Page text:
Sunday, August 4, 2013

Homes And Gardens With Historical Roots In Chicago

While visiting Chicago this past May

I was searching for gardens to visit and located the small but pretty Women's Park and Gardens on the near South side of downtown. This park is home to the oldest house in the city, the Clarke House Museum.  It was built in 1836 but it was moved to this location in 1977.

There is a simple yet elegant copper fountain in front of the home.

There's a playhouse-sized replica of the Clarke home for children,

room for a little soccer,

or a quiet stroll.

The rhubarb

and chives were ready for harvest in the community garden plot, which is also on this site.

The garden is intended to be dedicated to notable women in the city's history,
so there is also space for reflection.

This display of hand sculptures

is a monument dedicated to Jane Addams (1860 to 1935), 
who influenced social philosophy and provided assistance to immigrants in Chicago with Hull House, the first settlement house in the United States.

 I was thrilled to admire the Eastern Redbud,

the azaleas, ornamental shrubs

and trees that were laden with blooms.

I can imagine how beautiful autumn must be in this garden when trees here turn gorgeous shades of yellow, orange and red. Spring and autumn are Chicago's strong suits when it comes to the four seasons, and fall color is something I truly miss as a resident in San Diego.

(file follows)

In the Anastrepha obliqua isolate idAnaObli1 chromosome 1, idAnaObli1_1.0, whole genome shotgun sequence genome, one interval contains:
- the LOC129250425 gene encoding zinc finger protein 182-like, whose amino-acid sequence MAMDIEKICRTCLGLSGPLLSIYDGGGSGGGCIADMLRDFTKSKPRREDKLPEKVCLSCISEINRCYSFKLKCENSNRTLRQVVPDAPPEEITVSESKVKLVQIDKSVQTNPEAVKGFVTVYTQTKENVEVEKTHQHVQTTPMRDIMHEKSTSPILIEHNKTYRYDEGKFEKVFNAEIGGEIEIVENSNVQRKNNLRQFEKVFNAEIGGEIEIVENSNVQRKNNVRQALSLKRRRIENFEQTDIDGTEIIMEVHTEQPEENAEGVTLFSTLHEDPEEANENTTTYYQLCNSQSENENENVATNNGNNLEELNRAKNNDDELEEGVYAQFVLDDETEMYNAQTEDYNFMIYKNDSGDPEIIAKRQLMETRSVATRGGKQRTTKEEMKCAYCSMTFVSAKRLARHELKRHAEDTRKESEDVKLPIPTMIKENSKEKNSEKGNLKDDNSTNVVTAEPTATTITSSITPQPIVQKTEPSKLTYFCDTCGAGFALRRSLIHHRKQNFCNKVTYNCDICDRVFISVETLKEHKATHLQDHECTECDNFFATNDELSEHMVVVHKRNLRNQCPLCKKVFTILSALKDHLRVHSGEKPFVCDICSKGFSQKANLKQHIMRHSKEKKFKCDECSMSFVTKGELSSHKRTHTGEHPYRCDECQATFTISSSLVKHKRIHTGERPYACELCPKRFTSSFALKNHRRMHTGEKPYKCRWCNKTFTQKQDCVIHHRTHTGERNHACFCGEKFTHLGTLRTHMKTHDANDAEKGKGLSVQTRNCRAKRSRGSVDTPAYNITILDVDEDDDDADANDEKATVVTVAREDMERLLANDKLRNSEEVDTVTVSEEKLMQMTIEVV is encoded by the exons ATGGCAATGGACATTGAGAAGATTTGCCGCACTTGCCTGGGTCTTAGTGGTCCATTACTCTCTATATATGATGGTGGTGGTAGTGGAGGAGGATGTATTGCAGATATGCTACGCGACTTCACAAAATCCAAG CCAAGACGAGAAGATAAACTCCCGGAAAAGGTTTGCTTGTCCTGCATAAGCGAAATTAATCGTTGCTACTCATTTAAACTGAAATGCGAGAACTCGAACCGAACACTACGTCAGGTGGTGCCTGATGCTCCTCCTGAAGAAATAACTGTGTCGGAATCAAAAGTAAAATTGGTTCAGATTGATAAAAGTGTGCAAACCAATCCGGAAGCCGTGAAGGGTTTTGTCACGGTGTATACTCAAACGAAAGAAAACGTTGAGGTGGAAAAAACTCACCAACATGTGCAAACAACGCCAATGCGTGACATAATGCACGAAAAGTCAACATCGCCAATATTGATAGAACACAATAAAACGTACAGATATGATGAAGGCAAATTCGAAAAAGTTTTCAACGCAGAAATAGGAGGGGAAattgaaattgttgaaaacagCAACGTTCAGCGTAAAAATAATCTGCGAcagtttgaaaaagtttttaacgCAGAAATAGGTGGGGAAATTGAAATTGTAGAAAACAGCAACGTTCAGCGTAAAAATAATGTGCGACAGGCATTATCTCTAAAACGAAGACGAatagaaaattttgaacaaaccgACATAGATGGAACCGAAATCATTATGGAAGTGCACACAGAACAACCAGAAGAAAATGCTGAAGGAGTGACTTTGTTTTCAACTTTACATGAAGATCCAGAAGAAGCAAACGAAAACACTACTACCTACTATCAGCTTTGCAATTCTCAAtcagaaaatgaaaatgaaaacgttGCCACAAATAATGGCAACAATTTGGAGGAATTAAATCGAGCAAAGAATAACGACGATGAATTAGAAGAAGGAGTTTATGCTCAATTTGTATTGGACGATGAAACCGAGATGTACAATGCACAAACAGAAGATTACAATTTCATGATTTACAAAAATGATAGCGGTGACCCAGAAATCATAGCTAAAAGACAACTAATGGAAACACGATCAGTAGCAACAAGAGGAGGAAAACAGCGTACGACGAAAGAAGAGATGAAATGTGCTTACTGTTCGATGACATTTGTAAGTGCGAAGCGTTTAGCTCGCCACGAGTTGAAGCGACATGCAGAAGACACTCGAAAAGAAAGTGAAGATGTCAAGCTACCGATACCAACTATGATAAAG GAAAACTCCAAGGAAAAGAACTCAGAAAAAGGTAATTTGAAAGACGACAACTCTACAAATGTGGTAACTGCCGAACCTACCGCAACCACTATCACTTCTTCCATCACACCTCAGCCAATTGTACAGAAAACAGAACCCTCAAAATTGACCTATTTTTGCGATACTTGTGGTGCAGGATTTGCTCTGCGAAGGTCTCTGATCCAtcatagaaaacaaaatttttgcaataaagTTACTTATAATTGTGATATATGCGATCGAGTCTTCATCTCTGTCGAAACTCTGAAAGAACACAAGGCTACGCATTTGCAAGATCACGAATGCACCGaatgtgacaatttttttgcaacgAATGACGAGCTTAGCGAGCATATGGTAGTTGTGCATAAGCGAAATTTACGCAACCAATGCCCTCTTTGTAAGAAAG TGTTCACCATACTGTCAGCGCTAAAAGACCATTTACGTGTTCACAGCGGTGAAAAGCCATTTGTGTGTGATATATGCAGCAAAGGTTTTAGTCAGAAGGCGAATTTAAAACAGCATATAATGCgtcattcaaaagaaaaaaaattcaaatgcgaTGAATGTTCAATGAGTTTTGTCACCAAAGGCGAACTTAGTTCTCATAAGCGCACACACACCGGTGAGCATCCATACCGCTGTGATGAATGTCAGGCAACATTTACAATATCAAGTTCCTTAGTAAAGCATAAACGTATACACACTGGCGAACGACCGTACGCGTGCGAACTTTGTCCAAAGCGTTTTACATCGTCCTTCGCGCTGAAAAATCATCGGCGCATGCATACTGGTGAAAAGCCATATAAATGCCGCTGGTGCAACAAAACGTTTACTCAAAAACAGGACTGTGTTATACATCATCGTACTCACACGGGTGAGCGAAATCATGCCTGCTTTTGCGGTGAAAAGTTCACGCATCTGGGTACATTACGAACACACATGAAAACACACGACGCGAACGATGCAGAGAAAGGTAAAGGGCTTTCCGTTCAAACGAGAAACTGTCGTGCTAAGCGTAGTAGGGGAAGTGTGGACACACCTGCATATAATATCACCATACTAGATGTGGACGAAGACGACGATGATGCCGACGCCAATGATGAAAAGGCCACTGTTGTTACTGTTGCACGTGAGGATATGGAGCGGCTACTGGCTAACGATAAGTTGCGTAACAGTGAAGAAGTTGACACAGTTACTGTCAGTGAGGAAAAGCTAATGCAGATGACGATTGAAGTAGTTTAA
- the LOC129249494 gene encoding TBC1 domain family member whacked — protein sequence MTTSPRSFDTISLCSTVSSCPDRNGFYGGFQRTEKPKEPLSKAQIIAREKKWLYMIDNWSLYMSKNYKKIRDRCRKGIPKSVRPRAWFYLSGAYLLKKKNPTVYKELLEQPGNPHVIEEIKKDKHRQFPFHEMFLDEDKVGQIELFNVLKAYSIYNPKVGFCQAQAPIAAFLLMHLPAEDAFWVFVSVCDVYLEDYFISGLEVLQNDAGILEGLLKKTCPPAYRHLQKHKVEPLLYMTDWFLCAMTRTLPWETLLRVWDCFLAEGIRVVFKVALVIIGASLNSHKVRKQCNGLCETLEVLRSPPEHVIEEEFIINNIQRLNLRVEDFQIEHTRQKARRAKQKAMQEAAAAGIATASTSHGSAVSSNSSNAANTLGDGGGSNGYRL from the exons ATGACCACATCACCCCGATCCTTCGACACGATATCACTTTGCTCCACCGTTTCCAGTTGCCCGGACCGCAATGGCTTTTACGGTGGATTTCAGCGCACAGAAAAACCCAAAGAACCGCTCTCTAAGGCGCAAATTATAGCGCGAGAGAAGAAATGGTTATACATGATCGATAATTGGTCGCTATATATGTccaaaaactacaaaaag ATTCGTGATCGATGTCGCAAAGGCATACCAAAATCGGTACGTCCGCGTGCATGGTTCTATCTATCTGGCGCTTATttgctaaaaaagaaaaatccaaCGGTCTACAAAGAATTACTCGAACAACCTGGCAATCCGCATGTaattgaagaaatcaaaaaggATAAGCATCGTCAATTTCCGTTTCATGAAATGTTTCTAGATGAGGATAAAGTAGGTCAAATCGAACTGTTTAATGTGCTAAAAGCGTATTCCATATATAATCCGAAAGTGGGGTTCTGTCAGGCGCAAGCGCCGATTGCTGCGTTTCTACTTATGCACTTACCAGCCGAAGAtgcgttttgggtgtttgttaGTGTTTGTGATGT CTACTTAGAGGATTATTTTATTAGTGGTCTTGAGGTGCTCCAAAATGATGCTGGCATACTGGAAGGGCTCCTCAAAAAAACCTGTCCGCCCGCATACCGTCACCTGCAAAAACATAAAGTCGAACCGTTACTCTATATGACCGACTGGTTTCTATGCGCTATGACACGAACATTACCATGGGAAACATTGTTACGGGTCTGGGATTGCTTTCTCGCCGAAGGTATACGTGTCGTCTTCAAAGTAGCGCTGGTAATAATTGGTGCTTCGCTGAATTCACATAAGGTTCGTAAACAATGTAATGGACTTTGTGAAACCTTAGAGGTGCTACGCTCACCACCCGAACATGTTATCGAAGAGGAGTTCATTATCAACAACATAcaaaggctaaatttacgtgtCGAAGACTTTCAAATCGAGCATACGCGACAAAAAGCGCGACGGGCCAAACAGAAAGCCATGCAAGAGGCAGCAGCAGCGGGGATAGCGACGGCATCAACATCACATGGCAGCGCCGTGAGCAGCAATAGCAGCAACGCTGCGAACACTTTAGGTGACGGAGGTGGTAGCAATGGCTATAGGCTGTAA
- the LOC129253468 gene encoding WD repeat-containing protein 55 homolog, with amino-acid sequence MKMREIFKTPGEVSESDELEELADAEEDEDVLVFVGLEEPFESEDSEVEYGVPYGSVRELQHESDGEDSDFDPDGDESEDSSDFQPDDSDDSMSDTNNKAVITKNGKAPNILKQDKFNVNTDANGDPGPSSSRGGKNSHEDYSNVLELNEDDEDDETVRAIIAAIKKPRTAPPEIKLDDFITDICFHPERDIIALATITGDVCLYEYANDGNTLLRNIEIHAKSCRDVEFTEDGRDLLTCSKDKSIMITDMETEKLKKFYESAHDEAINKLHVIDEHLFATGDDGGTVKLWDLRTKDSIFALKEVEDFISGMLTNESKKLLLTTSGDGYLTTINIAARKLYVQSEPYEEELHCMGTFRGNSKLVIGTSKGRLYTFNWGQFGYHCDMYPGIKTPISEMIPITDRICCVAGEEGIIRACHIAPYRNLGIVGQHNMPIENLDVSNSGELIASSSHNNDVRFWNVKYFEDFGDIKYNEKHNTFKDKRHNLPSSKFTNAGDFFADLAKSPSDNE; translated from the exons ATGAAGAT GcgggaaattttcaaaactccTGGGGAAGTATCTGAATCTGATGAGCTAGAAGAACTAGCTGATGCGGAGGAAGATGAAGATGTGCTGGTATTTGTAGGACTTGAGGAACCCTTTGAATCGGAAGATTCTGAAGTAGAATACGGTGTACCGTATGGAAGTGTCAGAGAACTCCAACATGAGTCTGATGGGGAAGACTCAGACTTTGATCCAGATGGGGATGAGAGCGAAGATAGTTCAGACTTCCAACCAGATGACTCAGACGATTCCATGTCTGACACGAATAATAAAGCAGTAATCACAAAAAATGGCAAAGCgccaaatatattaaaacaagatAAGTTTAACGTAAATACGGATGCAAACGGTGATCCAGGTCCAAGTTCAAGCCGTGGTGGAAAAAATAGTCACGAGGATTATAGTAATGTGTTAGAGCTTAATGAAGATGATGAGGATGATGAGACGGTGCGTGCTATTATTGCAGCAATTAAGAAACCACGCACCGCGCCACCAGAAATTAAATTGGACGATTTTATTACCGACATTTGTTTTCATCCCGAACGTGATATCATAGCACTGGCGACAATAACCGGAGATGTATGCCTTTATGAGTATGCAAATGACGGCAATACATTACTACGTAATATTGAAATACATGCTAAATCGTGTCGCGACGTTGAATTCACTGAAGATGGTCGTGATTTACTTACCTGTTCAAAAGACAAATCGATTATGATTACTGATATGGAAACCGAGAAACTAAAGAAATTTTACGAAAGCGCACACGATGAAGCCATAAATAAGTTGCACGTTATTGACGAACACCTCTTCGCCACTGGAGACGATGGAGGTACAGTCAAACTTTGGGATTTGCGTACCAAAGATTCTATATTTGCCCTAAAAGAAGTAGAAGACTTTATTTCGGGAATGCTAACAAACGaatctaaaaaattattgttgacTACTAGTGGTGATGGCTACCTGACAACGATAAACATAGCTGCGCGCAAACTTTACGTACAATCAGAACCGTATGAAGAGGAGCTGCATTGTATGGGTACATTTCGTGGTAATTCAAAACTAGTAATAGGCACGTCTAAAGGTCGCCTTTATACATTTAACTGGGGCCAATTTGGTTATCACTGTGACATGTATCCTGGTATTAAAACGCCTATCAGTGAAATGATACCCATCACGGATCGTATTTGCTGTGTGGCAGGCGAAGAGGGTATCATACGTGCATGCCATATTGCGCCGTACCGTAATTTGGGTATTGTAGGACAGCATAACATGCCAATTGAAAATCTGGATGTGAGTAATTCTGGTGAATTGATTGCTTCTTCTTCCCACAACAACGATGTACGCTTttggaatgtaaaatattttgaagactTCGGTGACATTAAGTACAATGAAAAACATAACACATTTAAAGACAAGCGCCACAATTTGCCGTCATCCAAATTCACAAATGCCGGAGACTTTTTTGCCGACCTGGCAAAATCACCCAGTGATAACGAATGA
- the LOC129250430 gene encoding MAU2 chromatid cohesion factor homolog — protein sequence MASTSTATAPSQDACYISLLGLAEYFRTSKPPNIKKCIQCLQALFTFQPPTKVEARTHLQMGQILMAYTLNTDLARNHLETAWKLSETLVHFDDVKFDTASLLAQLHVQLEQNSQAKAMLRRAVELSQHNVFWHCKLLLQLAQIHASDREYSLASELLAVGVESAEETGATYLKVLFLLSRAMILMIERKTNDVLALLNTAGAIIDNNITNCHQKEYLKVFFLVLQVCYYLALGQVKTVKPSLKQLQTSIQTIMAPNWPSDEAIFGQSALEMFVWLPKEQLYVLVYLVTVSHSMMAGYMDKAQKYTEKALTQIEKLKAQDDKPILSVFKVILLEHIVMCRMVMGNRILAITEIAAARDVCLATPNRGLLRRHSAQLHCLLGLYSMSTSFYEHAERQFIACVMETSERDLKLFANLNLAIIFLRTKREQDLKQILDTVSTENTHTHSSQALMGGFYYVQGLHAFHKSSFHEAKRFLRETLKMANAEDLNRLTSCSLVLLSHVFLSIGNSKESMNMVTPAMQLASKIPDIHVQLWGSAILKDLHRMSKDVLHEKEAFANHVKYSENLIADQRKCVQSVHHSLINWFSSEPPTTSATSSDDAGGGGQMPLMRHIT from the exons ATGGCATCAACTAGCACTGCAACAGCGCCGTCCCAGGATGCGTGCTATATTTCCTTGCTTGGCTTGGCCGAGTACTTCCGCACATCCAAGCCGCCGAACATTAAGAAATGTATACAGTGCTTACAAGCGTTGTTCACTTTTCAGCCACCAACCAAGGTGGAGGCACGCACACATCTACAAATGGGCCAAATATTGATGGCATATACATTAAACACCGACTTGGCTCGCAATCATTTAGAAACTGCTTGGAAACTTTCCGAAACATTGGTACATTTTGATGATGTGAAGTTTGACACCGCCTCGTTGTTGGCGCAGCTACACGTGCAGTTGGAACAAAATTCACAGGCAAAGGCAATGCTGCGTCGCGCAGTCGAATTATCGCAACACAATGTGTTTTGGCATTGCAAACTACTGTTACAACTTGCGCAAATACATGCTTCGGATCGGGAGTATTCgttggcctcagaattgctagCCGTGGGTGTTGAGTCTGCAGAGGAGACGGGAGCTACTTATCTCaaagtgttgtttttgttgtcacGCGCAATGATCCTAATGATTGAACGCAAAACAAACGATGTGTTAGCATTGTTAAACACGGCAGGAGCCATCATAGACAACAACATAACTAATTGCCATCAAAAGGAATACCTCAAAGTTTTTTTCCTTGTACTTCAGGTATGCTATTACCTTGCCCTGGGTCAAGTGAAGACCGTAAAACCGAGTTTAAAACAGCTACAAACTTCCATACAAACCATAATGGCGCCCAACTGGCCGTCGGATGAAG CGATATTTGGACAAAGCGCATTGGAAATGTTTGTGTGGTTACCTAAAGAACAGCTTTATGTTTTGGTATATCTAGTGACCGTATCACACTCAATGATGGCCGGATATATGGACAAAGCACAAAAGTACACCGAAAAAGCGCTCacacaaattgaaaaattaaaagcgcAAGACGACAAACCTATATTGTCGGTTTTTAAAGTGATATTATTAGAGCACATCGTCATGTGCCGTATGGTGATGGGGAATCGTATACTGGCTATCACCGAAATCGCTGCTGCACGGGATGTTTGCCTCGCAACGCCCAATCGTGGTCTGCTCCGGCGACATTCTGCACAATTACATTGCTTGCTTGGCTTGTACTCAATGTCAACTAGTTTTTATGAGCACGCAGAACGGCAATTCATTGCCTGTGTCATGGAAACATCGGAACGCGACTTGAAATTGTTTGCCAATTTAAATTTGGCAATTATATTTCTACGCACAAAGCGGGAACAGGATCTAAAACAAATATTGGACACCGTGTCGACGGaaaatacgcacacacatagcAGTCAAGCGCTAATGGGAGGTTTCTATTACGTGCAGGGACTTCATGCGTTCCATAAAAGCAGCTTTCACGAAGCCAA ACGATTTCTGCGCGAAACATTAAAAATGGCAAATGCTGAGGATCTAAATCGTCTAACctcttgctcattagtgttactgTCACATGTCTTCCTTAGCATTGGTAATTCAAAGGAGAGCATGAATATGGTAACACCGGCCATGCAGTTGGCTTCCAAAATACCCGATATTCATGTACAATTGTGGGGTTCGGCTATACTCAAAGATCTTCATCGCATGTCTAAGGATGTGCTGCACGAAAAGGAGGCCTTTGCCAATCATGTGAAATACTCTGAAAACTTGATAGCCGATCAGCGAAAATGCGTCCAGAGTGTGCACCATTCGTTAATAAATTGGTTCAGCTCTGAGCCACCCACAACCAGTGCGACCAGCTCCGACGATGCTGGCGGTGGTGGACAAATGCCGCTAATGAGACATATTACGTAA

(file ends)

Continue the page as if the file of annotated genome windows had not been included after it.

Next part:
The Women's Park is situated on a beautiful tree-lined street 

named Prairie, aptly named for this Midwestern historical landmark district. 

There are lovely red brick homes with black wrought iron gates and small front yard gardens. And, as I learned while I was visiting, at one time the wealthiest Chicagoans lived on Prairie street in the 1870's and built their homes here. 

This included the likes of Marshall Field, of department store fame on State Street, Phillip Armour of the meatpacking industry and George Pullman, who designed luxury railroad sleeper and dining cars. Some of these houses still remain such as this French chateau-esque styled home above,

 although currently it is the home of the United States Soccer Federation.

Meanwhile, on the other side of town, the John Cuneo mansion and garden was completed in 1916 in Lake County. It is approximately 40 miles north of downtown and, essentially, this was the countryside at that time.  Interestingly enough, the wealthy Armours and others were also in Lake County by the early 1900's.

Back in the day the Cuneo mansion was considered high tech: an Italianate villa with electricity, an elevator and retractable ceilings (what?) for that instant European courtyard effect, and even a chapel for Sunday morning mass.  But the Cuneos also enjoyed entertaining and having parties here.

Hmm, if these walls could talk...

The garden, originally designed by the formidable landscape architect Jens Jensen (although modified since then) is spacious and grassy. 

A prairie garden was originally included here, but this garden feels European with an emphasis on lots of statuary,

including an allee of statuary.

And, if statuary could talk, I wonder what she could tell us...

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